The End of the Guilty Conscience

While writing notes on the psalms for God’s Justice, I am re-reading C.S. Lewis’ Reflections on the Psalms. Lewis’ reflections seem a trifle strange to me this time. He focuses on aspects of the psalms that seem repellant to him as a modern, Christian reader. He makes me think that times have changed, or I have anyway.

For Lewis frequently invokes the guilty conscience, which approaches God in fear and trembling not because of God’s might but because of God’s judgment. With such a mindset the worst thing is to presume on God, to speak brashly and self-confidently. And this is, generally, the puzzzling feature of the psalms for Lewis: they are brash. Lewis’ first chapter is on the psalmists’ longing for God’s judgments to rain down on the earth. To Lewis “the Christian pictures the case to be tried as a criminal case with himself in the dock; the Jew pictures it as a civil case with himself as the plaintiff. The one hopes for acquittal, or rather for pardon; the other hopes for a resounding triumph with heavy damages.  Hence he prays, ‘judge my quarrel, or ‘avenge my cause.'” [p. 10]

For the psalmist insists–against all the instincts of a Christian like Lewis–that he is in the right. God knows, he says repeatedly, that he is blameless. He sometimes lists the things he has not done: “Though you probe my heart, though you examine me at night and test me, you will find that I have planned no evil; my mouth has not transgressed. Though people tried to bribe me, I have kept myself from the ways of the violent through what your lips have commanded. My steps have held to your paths; my feet have not stumbled.” (17:3-5)

That is the sort of thing that Lewis takes as incipient Pharisaism. It sounds too cocksure, it sounds arrogant and insufficiently conscience-stricken. Better the more introspective (though rarer) confession of Psalm 51: “I know my transgressions, and my sin is always before me…. surely I was sinful at birth, sinful from the time my mother conceived me.” (51:3-5)

I suspect that the influence of N.T. Wright has gradually drawn me to be comfortable with the psalmists’ proclamations of innocence. They are not claiming to be perfect, but they are claiming that they are on God’s side and have acted like it. Similarly, the apostle Paul: “as for righteousness based on the law, faultless.” [Philippians 3:6]

The medieval Christian, I am given to understand, approached God with great fear; he was afraid of hellfire because of his many sins. That was Luther, who to his everlasting relief and joy discovered God’s mercy. Luther thought of God’s justice with something like terror; whereas the psalmists too obviously thought of God’s justice as the sweetest thing. They longed for it, they dreamed of it.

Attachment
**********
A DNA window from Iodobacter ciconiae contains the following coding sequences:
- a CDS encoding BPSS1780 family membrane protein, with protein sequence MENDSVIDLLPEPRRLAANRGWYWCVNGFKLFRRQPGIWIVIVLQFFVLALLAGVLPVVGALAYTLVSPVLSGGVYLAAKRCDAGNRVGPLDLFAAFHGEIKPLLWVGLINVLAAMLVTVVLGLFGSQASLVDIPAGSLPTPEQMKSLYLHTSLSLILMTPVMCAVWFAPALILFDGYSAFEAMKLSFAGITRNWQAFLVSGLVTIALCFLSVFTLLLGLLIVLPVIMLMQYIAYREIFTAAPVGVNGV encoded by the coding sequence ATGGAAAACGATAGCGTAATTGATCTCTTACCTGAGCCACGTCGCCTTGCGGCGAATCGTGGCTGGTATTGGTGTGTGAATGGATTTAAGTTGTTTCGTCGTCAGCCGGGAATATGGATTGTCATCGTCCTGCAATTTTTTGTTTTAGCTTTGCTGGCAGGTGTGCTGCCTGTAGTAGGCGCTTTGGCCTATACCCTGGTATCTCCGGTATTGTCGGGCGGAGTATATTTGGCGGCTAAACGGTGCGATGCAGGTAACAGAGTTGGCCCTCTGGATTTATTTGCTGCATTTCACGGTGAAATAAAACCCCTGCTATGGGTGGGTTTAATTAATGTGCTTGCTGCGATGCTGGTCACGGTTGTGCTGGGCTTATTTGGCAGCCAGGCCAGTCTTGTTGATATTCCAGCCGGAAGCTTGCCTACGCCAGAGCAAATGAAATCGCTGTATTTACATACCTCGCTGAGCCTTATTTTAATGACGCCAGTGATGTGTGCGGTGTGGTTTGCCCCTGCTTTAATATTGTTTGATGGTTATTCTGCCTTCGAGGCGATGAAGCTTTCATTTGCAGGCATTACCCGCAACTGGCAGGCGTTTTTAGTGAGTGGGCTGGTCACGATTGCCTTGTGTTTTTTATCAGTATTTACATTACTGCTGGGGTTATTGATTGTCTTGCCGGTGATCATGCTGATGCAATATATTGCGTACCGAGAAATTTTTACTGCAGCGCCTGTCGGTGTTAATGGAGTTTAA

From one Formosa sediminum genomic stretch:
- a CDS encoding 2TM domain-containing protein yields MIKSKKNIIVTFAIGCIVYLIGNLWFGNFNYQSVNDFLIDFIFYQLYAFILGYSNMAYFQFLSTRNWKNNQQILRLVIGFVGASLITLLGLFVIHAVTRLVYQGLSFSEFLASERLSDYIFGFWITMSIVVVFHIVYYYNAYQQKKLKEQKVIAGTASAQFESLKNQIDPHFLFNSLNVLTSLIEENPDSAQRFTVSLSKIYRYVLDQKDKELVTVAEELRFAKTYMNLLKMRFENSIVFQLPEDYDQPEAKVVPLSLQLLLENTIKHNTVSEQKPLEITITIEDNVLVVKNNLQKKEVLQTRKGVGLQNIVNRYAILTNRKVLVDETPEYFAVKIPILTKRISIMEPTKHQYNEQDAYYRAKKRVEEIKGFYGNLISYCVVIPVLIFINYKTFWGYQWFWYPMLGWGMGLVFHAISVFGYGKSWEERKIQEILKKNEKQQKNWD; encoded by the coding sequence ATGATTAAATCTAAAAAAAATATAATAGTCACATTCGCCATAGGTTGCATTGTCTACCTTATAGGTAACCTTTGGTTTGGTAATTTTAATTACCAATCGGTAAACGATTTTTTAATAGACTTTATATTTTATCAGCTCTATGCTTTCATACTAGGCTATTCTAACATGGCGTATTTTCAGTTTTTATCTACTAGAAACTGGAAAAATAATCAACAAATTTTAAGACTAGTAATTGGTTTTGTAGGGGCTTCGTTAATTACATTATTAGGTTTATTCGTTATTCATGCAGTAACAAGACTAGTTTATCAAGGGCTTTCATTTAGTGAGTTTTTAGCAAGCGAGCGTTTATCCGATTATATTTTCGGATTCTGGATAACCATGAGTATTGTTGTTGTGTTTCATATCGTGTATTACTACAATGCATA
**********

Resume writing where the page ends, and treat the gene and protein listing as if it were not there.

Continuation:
When the psalmist claims to be blameless, he is not exactly saying (if I read him correctly) that he therefore deserves to be vindicated. He has not been so perfect as to put God in his debt. That idea would be nonsensical to him. Rather, he is saying that his blamelessness puts him squarely on God’s side. He is saying he is no traitor and no hypocrite. He has stuck to a God whose very nature is justice, who has promised great things to his chosen people, who will set the whole world right with peace and justice to the benefit of the poor and oppressed and those whom he has rescued from slavery in the Exodus. That is the side the psalmist claims to be on. He is a loyal subject to the God of justice. Let justice reign.

It’s a way of thinking–outward, historical, communal, confident–very different from the introspection and caution of Lewis’ model Christian. Lewis sees it as something pre-Christian, which we can learn lessons from but utterly cannot imitate. I am not so sure. It actually sounds to me not so unlike Peter and Paul and–Jesus.

At any rate, I think western culture has turned firmly away from the guilty conscience. I’m not so sure you can make Billy Graham’s appeal of “peace with God” any more. The postmodern person doesn’t feel a need for it. It’s a language he doesn’t understand.

He does, however, understand the language of justice. He sees that the world needs putting right. The mind of the psalmist need not, I think, seem so alien as it did to Lewis a generation ago.

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